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“You get a feeling of sadness when walking the streets of the city”

Published on Wednesday, 27 May 2020

Peace Notes is CMI’s new series of short accounts of CMI staff in different regions. In each article a staff member describes their work and how the global coronavirus pandemic impacts the situation they work with. First up is CMI’s Coordinator Ghemera Krekshi.

CMI’s Coordinator Ghemera Krekshi.

The coronavirus pandemic has forced Libyans too to stay indoors this spring. But the strict curfew has not stopped the violence. Quite the opposite. Fighting has increased in different parts of the country, including in the capital Tripoli, where CMI has some local workers.

“You get a feeling of sadness when walking the streets of the city,” says Ghemera Krekshi, CMI’s coordinator. The city is usually busy with people sitting in cafes or going to market. Social life in Tripoli is very active, and people are used to spending a lot of time with their families and friends also outside of their homes, especially now during Ramadan. Without all that bustle, the city feels sad, says Krekshi.

Krekshi joined CMI in 2017, and has worked as a Coordinator for the CMI-supported Women’s  Working Group (WWG) in Libya. Krekshi lives in Tripoli and coordinates the activities of the group, whose members are women active in politics and civil society. WWG aims to foster dialogue among women from different regions and social settings.

Women’s Working Group distributing their booklet.

Booklet to raise awareness on the global pandemic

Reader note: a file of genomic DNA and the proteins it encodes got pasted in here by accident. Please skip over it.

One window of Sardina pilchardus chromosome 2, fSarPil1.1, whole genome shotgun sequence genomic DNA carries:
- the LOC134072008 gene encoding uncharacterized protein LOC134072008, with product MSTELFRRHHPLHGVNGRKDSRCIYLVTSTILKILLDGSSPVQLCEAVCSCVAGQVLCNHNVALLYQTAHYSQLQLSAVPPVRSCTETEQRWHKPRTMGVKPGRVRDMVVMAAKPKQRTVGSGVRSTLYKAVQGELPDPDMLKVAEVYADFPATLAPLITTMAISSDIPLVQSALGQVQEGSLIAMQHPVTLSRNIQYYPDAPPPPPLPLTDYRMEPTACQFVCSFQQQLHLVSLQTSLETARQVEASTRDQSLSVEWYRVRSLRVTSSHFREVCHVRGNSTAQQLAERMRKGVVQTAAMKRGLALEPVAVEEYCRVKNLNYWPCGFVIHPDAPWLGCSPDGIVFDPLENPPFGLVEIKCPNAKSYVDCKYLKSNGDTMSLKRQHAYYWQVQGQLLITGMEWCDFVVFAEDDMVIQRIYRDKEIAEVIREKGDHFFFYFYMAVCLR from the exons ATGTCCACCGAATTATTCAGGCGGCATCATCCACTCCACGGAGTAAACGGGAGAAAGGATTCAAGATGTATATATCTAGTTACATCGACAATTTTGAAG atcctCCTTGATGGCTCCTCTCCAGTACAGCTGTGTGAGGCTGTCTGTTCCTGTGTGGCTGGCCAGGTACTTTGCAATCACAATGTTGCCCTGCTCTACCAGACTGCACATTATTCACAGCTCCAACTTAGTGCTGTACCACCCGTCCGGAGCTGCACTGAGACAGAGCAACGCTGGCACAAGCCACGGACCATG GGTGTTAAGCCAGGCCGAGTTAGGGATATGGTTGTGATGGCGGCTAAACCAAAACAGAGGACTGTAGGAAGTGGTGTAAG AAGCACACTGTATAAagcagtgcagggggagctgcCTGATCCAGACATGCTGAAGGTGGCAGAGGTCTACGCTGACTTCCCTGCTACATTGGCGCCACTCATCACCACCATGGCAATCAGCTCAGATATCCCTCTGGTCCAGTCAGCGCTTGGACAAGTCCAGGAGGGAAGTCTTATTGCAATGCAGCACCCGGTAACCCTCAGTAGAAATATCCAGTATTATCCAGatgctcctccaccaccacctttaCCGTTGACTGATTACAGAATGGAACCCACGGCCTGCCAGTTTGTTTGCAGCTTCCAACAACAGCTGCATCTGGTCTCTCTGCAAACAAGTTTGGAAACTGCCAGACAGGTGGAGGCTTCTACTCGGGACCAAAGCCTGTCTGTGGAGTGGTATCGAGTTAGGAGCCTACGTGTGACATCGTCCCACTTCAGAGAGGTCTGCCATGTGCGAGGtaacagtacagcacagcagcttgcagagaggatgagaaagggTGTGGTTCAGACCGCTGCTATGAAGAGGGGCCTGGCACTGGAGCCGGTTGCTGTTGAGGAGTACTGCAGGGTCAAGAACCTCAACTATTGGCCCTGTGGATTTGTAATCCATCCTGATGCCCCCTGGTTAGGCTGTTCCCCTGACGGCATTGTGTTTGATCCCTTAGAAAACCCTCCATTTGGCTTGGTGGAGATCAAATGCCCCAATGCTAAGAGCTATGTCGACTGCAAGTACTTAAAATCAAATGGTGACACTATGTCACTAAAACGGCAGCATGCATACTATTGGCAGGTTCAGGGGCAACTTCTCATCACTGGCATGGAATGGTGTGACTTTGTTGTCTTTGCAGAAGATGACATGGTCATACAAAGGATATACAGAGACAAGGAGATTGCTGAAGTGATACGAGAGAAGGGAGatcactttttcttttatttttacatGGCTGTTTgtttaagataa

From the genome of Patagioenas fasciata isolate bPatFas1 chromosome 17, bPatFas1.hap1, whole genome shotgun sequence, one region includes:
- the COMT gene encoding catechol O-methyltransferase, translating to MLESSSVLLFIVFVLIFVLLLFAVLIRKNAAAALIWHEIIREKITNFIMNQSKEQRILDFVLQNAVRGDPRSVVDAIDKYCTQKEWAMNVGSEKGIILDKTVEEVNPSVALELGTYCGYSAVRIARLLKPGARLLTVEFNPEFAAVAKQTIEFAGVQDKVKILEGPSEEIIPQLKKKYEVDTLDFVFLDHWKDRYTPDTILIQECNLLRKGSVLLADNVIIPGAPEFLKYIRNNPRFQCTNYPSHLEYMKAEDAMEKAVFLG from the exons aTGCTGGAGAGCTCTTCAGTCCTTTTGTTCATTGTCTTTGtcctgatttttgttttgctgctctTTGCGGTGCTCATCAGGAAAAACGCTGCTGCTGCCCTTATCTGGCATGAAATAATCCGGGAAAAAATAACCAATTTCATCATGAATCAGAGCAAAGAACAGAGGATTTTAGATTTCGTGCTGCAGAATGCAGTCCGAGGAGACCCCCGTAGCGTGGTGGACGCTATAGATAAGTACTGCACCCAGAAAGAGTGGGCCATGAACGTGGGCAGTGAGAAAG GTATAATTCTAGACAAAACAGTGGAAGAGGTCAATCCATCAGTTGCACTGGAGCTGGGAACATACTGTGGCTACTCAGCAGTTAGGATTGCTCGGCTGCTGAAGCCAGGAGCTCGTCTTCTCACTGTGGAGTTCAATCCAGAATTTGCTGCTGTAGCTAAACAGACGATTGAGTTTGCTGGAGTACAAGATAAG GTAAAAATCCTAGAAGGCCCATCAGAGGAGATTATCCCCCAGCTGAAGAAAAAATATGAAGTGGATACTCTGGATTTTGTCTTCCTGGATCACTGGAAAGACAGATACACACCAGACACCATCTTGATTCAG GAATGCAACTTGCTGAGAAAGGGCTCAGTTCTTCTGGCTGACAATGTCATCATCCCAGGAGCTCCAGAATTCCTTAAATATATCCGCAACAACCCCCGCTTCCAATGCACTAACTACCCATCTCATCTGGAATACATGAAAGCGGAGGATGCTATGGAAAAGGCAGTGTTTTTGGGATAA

Libya doesn’t currently have many registered cases of COVID-19. But the authorities have imposed strict controls since the start of the global pandemic. “At first we had a 24h curfew for two weeks, but now the curfew has been adjusted from 6am-6pm.” The restrictions on movement make it difficult for many people to work.

“With the women’s group we stay in contact by calling and messaging on Viber and Facebook”. This is normal practice for the group members, who live in different parts of the country. Only face-to-face meetings are now limited.

When the global pandemic started, the women wanted to do something for their communities. That’s how they got the idea of publishing a booklet raising awareness about COVID-19.

WWG’s members and Libyan Women Union are known for taking action instead of just talking about what should be done. “Everything happened in a week. Planning, printing, distribution”, says Krekshi.

The group noticed that information about the pandemic was being shared on social media, but not all of it was truthful. It was important to have accurate information shared among Libyans. It was also important to have the booklet printed, because not all have access to internet, Krekshi adds.

The group distributed 1000 copies of the booklet around the country. Only the eastern region couldn’t be reached because of fighting on the way there. “The booklet has received good feedback”, says Krekshi.

Working Group convened in November to discuss the key issues the Libyan political process should address.

Women continue their work with CMI’s support

With CMI’s support the WWG continues to strengthen women’s participation in the transition in Libya. It also works to advance social reconciliation between women from the security sector and other women’s groups. The WWG also plans to continue its advocacy work. “Next, it would like to carry out a survey on the societal impact of the pandemic in Libya”, Krekshi tells.

For instance, the pandemic has increased domestic violence against women, due to people having to spend a lot of time indoors together. The group is now planning to interview Libyan women about their living conditions during the pandemic.

Krekshi is in daily contact with the group and CMI colleagues in Helsinki. The Women in Peacemaking team is supporting WWG in its activities.

“The women have told that cooperation with CMI is easy: they are happy to be able make their own ideas happen with the support of the organization”, relates Krekshi.

Amidst the difficult situation the working group continues to plan for the future.

“Libyan women are strong. They are not afraid, and they want to help“.